Nice reading. I love how you explain things and approach problems. Now that I see your Tuesday lives I can relate to this article a lot.. studying here a bunch because of a insecure terrier mix I adopted in June 2020. She went from totally shutdown and submissive to everyone and everything to a barking, lunging little dog that loves to play ball fetching, loves me the most and now she needs a bunch of structures.. lots of studying and changes in the way I and my family I deal with her... and yes training with professional too.. my studying is not enough
6/3/2021 01:55:55 am
This is something I needed to hear and read. I have a 7 month old Aussie and he is very patient and smart. He can be timid at times but when we are on a walk and he sees someone walking by or another dog, he is sometimes terribly reactive. I’ve tried different techniques and I’m at a loss. I love my pup and I won’t give up. Reading this article gave me the hope I needed.
6/3/2021 06:48:33 am
Love this!!! So helpful and explained very simply!
6/3/2021 10:05:46 am
Cannot wait for part 2 !
6/3/2021 11:24:41 am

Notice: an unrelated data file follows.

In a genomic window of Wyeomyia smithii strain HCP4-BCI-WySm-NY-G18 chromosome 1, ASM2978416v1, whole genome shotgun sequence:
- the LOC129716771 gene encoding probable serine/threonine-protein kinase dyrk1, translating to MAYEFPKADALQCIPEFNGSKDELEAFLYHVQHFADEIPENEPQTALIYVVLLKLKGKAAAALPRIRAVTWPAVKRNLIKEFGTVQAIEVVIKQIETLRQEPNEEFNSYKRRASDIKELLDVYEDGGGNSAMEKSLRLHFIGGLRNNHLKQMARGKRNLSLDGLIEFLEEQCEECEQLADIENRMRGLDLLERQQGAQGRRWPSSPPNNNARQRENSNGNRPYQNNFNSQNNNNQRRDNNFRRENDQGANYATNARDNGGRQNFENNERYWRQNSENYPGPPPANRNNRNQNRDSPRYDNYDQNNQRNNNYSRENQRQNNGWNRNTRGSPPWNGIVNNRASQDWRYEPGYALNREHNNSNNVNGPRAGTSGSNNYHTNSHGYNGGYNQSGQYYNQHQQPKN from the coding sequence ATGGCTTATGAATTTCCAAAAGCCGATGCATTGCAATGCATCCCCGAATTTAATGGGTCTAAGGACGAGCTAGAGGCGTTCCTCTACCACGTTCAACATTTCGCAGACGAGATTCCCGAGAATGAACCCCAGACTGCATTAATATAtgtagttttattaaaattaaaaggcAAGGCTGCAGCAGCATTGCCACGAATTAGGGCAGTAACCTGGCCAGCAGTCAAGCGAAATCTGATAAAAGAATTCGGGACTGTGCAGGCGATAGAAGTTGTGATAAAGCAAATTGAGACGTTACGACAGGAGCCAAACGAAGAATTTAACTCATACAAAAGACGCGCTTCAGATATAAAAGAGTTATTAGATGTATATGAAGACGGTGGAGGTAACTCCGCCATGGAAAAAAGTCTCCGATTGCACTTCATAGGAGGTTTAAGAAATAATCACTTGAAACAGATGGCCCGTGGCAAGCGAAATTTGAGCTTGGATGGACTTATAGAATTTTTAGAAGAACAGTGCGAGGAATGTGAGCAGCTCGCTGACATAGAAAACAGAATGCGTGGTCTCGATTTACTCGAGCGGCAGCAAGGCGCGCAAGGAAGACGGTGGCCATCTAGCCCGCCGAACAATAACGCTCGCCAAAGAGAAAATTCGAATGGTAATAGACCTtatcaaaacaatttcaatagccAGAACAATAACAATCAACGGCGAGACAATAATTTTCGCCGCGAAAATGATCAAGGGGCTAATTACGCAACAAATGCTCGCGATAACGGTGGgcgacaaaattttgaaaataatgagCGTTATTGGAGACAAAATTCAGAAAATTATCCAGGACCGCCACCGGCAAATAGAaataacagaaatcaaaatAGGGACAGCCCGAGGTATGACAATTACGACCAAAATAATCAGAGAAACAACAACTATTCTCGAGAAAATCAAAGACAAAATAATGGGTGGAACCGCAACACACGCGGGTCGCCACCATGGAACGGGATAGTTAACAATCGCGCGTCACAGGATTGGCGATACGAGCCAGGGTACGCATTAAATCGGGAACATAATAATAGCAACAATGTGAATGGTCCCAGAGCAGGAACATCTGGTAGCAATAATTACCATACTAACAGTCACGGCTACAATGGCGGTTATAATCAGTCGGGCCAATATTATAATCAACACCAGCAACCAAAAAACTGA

Wow I love this article! I'm struggling with a reactive 2yr old Giant Schnoodle to other dogs and until now some people? 🙁We are in training too here in South Texas buut man it's hard! Your advice and suggestions are always very helpful!👍🙂🐩🐕🐶😻Thanks for all you do for us struggling dog /cat owners!
6/3/2021 06:43:32 pm
Love this. Desperately waiting for Part 2 :)
6/3/2021 07:33:03 pm
Great article! I can't wait for part 2!
6/3/2021 09:30:39 pm
*gasp* I am option 2. I am the “do you want to go for a walk?!!” AH! our dog is pretty good over all, working on recall lately in the backyard and she has made progress. Supper behaved and listens in the house. If there is a dog on a walk, or a dog in sight... we are doomed. We pull her close and just try and get by it while she FREAKS out, growling and barking, trying oh so hard to get off her leash to get to the dog. We have given up. I’ve watched videos and looked up tips and I don’t know what else to do. I look forward to reading the next part for help in hopes of trying something else.
6/3/2021 10:43:01 pm
Ahhhh thank you, thank you! This is what we needed! Can’t wait for part 2 🙌🏼🙌🏼🙌🏼
6/3/2021 11:20:30 pm
Thank you for sharing. I have a 2 1/2 yr. old American Bully, rescued 8 months ago. She is super chill when I put her leash on and when we walk out the door. In fact, she must sit calmly and wait until I open the door and release her. But when she sees another dog on or off leash walking in our neighborhood, she will start pulling aggressively and has also now started barking. It’s difficult to get her attention back in me. Excited for Part 2.